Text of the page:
Americans Freed in Afghanistan Ask Prayer For Philippine Hostages

Monday, March 10, 2003

by Deann Alford

WACO, Texas (Compass) -- Imprisoned Christian aid workers Heather Mercer and Dayna Curry were freed from Afghanistan's Taliban as the country fell, city by city, to opposition forces. But a homecoming worship service showed they haven't forgotten believers still in captivity.

Crediting their release to worldwide prayer, Mercer and Curry are using their new celebrity status to raise prayer support for New Tribes Mission (NTM) workers Martin and Gracia Burnham currently being held hostage in the southern Philippines.

Curry told a crowd of 4,000 at Baylor University in Waco on December 8 that the Burnhams were celebrating their anniversary with an overnight stay in May at Dos Palmas island resort when Islamic Abu Sayyaf rebels attacked. The guerrillas took the Burnhams and 18 others hostage.

The rebels have been linked to the terrorist network of Osama bin Laden. Afghanistan's Taliban government, which in August arrested Mercer, Curry and six other foreign workers with the German-based relief agency Shelter Now, harbored bin Laden for years before its collapse in early December. The eight Christians were freed November 15.

"They need a miracle, just like we got one," Curry told the Baylor gathering. "I really want to see the same thing happen for them." Curry then led in prayer for the Burnhams and gave time during the service for the audience to raise their own prayers for them.

Curry and Mercer also brought up the Burnhams' plight at a press conference the same morning at their home church, Antioch Community Church, and during a 700 Club appearance. Martin Burnham's parents and sister have also appeared on the television show to raise awareness of the couple's plight.

"We were encouraged to see [Mercer and Curry] praying for them on the 700 Club," NTM spokesman Scott Ross told Compass. "It's been neat to see a different organization having gone through a similar event supporting our people."

Meanwhile in the Philippines, hostages whom the guerrillas have freed say that the Burnhams are constantly on the run with their captors on Basilan island. Abu Sayyaf uses kidnapping to raise funds to further the group's aim of setting up an Islamic republic on a Philippine island. Rebel leader Abu Sabaya has handcuffed himself to Martin Burnham to hinder his escape or a military rescue. Other hostages except for the Burnhams and Filipina nurse Deborah Yap have been either killed or freed with ransom.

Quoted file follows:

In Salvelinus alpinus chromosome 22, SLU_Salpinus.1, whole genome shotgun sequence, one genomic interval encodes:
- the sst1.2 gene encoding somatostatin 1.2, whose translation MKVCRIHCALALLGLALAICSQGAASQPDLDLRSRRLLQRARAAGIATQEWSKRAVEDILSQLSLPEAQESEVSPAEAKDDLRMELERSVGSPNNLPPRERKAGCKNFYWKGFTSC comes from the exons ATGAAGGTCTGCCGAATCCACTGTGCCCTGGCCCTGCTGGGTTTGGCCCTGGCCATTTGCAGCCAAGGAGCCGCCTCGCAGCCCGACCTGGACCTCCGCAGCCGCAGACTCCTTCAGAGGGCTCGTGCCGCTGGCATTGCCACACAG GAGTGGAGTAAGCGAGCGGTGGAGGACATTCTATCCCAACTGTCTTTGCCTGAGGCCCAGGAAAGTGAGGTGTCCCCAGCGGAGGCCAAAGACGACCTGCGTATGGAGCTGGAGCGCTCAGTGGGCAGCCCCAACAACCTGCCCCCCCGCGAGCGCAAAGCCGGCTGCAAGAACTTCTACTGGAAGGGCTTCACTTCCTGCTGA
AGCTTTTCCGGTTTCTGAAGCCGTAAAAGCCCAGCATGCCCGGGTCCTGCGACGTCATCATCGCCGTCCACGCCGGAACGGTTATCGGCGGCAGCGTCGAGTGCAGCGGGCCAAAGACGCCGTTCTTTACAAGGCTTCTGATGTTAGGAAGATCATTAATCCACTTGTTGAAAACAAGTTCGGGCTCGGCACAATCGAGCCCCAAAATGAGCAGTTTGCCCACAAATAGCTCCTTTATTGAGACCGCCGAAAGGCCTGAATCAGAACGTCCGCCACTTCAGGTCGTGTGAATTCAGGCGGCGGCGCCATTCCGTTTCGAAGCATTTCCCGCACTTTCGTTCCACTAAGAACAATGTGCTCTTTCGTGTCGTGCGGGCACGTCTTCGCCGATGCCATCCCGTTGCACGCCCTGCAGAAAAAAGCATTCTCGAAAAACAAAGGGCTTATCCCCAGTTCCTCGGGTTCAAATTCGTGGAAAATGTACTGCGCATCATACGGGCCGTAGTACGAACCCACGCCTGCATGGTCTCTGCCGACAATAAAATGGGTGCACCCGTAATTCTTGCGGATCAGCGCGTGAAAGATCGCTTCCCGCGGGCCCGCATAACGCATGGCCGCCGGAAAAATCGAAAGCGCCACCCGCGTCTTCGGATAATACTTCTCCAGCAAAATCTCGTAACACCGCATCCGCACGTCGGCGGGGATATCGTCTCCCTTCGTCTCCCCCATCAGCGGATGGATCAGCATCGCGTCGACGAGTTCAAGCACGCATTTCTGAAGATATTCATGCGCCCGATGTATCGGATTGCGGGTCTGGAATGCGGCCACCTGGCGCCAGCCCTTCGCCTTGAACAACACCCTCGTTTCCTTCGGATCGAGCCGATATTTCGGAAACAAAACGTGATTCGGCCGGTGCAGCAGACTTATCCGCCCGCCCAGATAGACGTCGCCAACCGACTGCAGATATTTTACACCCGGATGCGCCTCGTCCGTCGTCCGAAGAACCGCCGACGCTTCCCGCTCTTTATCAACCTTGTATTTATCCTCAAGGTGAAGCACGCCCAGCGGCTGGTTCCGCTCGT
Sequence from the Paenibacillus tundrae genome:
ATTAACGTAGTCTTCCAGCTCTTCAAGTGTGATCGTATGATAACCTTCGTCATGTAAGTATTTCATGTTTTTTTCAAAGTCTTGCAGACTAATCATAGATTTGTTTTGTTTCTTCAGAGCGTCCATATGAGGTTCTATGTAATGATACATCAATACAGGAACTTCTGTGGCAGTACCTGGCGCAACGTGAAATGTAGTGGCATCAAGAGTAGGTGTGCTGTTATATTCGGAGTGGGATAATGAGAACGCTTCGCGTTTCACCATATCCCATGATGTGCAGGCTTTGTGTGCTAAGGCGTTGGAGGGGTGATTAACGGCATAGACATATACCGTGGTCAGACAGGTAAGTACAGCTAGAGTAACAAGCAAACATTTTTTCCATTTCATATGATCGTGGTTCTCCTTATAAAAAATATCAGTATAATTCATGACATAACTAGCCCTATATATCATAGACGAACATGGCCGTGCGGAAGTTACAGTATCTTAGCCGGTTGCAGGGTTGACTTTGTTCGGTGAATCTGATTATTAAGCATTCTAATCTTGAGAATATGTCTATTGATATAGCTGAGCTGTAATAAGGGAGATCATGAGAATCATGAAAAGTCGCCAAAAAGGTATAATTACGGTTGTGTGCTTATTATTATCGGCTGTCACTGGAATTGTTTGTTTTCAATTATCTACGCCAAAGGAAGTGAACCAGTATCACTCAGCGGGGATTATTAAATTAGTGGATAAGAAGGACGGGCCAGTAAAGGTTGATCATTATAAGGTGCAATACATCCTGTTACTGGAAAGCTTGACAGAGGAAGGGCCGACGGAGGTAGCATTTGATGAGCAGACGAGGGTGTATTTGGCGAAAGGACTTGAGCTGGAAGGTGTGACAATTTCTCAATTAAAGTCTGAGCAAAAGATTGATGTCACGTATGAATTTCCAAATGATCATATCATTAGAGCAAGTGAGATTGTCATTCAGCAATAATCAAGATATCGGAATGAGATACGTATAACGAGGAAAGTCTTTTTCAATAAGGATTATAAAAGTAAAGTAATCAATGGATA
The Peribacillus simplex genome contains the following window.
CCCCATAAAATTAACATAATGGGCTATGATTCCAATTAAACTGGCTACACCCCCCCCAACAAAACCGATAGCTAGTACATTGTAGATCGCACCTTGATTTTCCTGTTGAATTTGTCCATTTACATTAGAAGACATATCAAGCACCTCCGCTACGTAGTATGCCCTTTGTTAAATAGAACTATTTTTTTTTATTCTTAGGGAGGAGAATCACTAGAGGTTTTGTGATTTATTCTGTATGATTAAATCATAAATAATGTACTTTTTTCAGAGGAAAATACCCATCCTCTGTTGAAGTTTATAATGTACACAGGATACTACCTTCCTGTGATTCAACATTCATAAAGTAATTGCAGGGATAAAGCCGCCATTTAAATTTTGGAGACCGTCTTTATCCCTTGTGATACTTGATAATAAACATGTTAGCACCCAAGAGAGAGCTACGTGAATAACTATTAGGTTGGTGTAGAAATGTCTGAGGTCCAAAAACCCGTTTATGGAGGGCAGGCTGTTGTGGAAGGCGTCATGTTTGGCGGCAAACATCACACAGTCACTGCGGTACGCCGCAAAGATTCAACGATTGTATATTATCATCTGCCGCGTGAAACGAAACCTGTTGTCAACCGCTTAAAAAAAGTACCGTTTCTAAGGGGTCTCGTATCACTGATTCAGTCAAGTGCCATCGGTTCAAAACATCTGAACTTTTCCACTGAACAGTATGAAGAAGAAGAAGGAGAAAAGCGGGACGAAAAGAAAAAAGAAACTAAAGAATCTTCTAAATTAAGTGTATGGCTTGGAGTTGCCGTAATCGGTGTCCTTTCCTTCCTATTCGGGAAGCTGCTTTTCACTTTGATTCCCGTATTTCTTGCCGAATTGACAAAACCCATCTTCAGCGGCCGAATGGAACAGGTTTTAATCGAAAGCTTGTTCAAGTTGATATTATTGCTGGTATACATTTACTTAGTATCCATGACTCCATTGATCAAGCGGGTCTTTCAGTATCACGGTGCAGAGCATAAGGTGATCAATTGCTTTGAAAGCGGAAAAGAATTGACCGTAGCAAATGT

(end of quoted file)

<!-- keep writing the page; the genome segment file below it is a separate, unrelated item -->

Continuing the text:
Ross said that a film shot of the couple by a Filipino journalist reveals that the Burnhams are in a dire situation and won't live much longer under the harsh conditions of little food or shelter from the elements. They looked thin and frail on the video. Gracia Burnham confirmed to the journalist that she cries a lot because she misses her children.

The problem with going in after them, Ross said, is that military commando rescue attempts result in death for the hostage about 80 percent of the time. NTM lost five missionaries in Colombia in the 1990s during failed military rescue attempts. The Philippine government has ruled out any negotiation with the guerrillas.

Ross said Martin Burnham's parents have met with U.S. government officials in Washington, D.C., to garner more support for the couple's case. Hopes that the guerrillas would release them as a Ramadan goodwill gesture were dashed when the Islamic month of fasting ended with the Burnhams still in captivity. A Filipino general promised they would be free by December 16, but that date also passed uneventfully.

NTM remains hopeful for resolution. "Our guy [in the Philippines] still says something is happening and still could happen," Ross said.

But Ross is concerned about breeches in the Philippine military that have allowed the rebels to escape several times, despite being surrounded. Soon after the guerrillas snatched 20 hostages from the Dos Palmas resort and took them to a hospital, the Philippine military claimed to have the building surrounded. Then, mysteriously, the rebels managed to escape with their hostages. Now the guerrillas and remaining hostages are on the tiny island of Basilan and 5,000 Philippine soldiers are in pursuit of the small rebel group.

"We have questions why a reporter can get in there if the government says they've got them cordoned off," Ross said. "How can they have them surrounded, yet packages can get in? Why can all of these things happen? We're going to Washington to see if we can get some answers."

An NTM-led international day of prayer for the situation was held on December 19.